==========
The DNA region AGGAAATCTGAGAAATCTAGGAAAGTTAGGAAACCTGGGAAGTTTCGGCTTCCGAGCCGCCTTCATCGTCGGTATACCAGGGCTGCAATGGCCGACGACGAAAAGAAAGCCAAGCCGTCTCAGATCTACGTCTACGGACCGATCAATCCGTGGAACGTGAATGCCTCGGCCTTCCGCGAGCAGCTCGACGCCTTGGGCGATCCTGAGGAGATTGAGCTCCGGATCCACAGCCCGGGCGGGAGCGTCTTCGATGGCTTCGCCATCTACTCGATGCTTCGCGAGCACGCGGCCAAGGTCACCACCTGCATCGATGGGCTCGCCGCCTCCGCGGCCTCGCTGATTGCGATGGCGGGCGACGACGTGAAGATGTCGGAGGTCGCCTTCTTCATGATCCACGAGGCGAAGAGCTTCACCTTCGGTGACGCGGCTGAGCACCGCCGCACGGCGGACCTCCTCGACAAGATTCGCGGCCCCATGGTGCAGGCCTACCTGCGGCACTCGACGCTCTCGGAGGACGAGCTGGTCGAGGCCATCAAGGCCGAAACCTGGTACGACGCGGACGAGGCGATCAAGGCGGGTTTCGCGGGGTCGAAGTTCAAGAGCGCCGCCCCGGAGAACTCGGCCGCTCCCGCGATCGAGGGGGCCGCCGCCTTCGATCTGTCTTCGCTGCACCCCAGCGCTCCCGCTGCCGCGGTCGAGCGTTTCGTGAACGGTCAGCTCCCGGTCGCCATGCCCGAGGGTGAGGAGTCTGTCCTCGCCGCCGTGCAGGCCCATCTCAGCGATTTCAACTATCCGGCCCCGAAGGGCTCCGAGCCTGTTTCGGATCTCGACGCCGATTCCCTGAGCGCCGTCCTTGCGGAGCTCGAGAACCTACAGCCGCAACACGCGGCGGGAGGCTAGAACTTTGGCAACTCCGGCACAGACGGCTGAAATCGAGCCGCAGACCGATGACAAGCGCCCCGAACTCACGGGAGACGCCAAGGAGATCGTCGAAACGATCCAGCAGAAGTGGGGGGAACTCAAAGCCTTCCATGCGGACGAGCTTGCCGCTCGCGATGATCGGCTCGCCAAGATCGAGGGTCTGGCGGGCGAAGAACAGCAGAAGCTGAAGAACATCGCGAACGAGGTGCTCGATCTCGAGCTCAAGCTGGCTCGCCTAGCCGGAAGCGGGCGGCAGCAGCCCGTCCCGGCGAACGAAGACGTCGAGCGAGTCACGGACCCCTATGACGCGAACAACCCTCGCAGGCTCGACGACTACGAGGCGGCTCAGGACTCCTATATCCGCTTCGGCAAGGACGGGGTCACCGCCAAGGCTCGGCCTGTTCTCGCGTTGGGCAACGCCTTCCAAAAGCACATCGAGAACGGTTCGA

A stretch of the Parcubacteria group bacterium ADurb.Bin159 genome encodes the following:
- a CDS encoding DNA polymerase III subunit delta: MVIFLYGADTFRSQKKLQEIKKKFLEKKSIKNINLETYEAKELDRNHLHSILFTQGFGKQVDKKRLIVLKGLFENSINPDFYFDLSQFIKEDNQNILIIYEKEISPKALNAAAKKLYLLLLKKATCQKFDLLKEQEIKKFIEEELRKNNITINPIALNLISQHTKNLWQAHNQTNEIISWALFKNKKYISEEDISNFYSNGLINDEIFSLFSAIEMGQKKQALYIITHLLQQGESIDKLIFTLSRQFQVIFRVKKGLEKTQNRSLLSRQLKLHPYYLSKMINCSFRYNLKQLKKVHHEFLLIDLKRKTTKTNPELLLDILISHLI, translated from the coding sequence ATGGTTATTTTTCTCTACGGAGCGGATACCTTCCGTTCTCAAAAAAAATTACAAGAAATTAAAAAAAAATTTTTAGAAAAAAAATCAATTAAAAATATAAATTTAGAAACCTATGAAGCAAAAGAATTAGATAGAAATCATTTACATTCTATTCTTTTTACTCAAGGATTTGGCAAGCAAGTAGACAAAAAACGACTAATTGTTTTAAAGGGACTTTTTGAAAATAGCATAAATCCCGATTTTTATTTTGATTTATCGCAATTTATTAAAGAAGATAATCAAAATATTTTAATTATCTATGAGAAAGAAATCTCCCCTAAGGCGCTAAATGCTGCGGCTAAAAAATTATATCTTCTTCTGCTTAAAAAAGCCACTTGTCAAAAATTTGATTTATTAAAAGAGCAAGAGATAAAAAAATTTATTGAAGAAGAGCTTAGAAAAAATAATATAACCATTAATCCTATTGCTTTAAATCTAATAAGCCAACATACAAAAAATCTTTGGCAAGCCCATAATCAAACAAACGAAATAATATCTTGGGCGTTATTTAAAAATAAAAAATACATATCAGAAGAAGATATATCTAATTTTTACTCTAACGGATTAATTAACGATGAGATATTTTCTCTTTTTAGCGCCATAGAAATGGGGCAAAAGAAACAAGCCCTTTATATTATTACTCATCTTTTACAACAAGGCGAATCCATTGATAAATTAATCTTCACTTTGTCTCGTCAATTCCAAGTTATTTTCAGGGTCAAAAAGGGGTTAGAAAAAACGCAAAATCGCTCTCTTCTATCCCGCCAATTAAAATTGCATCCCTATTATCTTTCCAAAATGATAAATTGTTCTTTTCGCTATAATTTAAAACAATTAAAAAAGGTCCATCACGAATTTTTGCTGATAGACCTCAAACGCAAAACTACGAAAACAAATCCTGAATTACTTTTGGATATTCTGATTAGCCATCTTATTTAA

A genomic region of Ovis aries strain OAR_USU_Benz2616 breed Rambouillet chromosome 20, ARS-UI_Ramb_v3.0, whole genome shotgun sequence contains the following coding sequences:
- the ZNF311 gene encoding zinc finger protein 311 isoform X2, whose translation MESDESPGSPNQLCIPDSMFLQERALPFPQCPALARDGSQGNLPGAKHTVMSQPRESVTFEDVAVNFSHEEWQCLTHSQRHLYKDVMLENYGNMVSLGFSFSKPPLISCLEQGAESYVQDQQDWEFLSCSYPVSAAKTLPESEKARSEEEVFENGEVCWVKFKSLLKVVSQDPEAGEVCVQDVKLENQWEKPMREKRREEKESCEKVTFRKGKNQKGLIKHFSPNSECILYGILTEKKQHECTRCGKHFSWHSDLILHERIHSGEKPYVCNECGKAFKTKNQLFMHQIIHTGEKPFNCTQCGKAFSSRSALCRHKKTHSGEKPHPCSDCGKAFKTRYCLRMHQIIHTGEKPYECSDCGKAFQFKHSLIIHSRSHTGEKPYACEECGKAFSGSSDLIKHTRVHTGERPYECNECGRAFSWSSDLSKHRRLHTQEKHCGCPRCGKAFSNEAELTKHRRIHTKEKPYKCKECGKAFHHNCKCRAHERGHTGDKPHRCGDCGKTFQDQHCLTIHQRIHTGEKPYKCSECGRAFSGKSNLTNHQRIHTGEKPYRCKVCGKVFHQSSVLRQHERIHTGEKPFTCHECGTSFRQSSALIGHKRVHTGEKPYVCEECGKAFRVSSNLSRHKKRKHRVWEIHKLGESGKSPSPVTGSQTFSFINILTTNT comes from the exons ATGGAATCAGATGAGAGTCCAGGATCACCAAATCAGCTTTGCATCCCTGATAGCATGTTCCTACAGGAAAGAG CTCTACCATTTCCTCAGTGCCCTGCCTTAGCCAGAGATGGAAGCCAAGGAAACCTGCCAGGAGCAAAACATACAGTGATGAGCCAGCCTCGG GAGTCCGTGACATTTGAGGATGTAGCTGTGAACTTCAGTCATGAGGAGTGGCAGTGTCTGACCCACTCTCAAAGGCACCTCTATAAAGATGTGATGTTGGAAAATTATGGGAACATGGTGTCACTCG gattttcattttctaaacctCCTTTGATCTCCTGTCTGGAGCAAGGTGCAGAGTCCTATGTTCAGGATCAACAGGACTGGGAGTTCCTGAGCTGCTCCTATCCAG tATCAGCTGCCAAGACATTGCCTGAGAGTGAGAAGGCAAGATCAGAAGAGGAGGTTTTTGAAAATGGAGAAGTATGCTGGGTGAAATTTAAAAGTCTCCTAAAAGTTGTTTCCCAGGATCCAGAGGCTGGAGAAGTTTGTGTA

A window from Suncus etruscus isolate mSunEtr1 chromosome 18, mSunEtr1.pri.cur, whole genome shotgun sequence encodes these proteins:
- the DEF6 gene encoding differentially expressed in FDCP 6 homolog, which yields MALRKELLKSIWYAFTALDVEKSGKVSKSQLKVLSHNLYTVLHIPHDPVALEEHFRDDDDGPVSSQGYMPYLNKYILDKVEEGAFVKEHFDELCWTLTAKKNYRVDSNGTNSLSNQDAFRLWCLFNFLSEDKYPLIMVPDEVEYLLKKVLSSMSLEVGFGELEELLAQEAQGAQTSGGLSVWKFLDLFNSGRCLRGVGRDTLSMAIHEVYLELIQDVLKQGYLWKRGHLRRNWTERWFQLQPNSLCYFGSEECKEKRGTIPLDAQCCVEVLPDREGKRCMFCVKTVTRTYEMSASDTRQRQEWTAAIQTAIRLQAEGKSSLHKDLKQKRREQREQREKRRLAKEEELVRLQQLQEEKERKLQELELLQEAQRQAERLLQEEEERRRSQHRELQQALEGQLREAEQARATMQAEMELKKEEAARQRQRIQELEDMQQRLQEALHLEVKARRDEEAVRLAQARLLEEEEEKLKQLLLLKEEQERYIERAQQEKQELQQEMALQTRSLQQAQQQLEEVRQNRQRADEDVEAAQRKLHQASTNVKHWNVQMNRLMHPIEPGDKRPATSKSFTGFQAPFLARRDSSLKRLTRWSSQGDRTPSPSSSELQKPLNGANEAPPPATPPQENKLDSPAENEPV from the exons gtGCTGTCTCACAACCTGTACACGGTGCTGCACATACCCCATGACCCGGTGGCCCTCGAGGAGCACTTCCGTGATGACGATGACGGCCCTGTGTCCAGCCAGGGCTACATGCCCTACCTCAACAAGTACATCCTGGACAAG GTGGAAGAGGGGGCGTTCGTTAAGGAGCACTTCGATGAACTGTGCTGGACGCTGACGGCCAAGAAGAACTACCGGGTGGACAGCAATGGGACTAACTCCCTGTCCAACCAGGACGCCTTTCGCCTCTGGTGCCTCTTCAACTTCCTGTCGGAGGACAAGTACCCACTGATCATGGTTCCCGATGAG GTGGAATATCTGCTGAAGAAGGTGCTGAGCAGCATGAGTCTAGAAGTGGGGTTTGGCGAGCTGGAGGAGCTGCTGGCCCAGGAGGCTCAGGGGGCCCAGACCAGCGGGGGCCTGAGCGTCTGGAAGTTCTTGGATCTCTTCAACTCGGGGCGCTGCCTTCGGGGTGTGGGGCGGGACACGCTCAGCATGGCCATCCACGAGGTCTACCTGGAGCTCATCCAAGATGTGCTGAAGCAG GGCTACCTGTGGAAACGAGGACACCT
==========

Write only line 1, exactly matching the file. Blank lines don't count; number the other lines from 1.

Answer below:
The DNA region AGGAAATCTGAGAAATCTAGGAAAGTTAGGAAACCTGGGAAGTTTCGGCTTCCGAGCCGCCTTCATCGTCGGTATACCAGGGCTGCAATGGCCGACGACGAAAAGAAAGCCAAGCCGTCTCAGATCTACGTCTACGGACCGATCAATCCGTGGAACGTGAATGCCTCGGCCTTCCGCGAGCAGCTCGACGCCTTGGGCGATCCTGAGGAGATTGAGCTCCGGATCCACAGCCCGGGCGGGAGCGTCTTCGATGGCTTCGCCATCTACTCGATGCTTCGCGAGCACGCGGCCAAGGTCACCACCTGCATCGATGGGCTCGCCGCCTCCGCGGCCTCGCTGATTGCGATGGCGGGCGACGACGTGAAGATGTCGGAGGTCGCCTTCTTCATGATCCACGAGGCGAAGAGCTTCACCTTCGGTGACGCGGCTGAGCACCGCCGCACGGCGGACCTCCTCGACAAGATTCGCGGCCCCATGGTGCAGGCCTACCTGCGGCACTCGACGCTCTCGGAGGACGAGCTGGTCGAGGCCATCAAGGCCGAAACCTGGTACGACGCGGACGAGGCGATCAAGGCGGGTTTCGCGGGGTCGAAGTTCAAGAGCGCCGCCCCGGAGAACTCGGCCGCTCCCGCGATCGAGGGGGCCGCCGCCTTCGATCTGTCTTCGCTGCACCCCAGCGCTCCCGCTGCCGCGGTCGAGCGTTTCGTGAACGGTCAGCTCCCGGTCGCCATGCCCGAGGGTGAGGAGTCTGTCCTCGCCGCCGTGCAGGCCCATCTCAGCGATTTCAACTATCCGGCCCCGAAGGGCTCCGAGCCTGTTTCGGATCTCGACGCCGATTCCCTGAGCGCCGTCCTTGCGGAGCTCGAGAACCTACAGCCGCAACACGCGGCGGGAGGCTAGAACTTTGGCAACTCCGGCACAGACGGCTGAAATCGAGCCGCAGACCGATGACAAGCGCCCCGAACTCACGGGAGACGCCAAGGAGATCGTCGAAACGATCCAGCAGAAGTGGGGGGAACTCAAAGCCTTCCATGCGGACGAGCTTGCCGCTCGCGATGATCGGCTCGCCAAGATCGAGGGTCTGGCGGGCGAAGAACAGCAGAAGCTGAAGAACATCGCGAACGAGGTGCTCGATCTCGAGCTCAAGCTGGCTCGCCTAGCCGGAAGCGGGCGGCAGCAGCCCGTCCCGGCGAACGAAGACGTCGAGCGAGTCACGGACCCCTATGACGCGAACAACCCTCGCAGGCTCGACGACTACGAGGCGGCTCAGGACTCCTATATCCGCTTCGGCAAGGACGGGGTCACCGCCAAGGCTCGGCCTGTTCTCGCGTTGGGCAACGCCTTCCAAAAGCACATCGAGAACGGTTCGA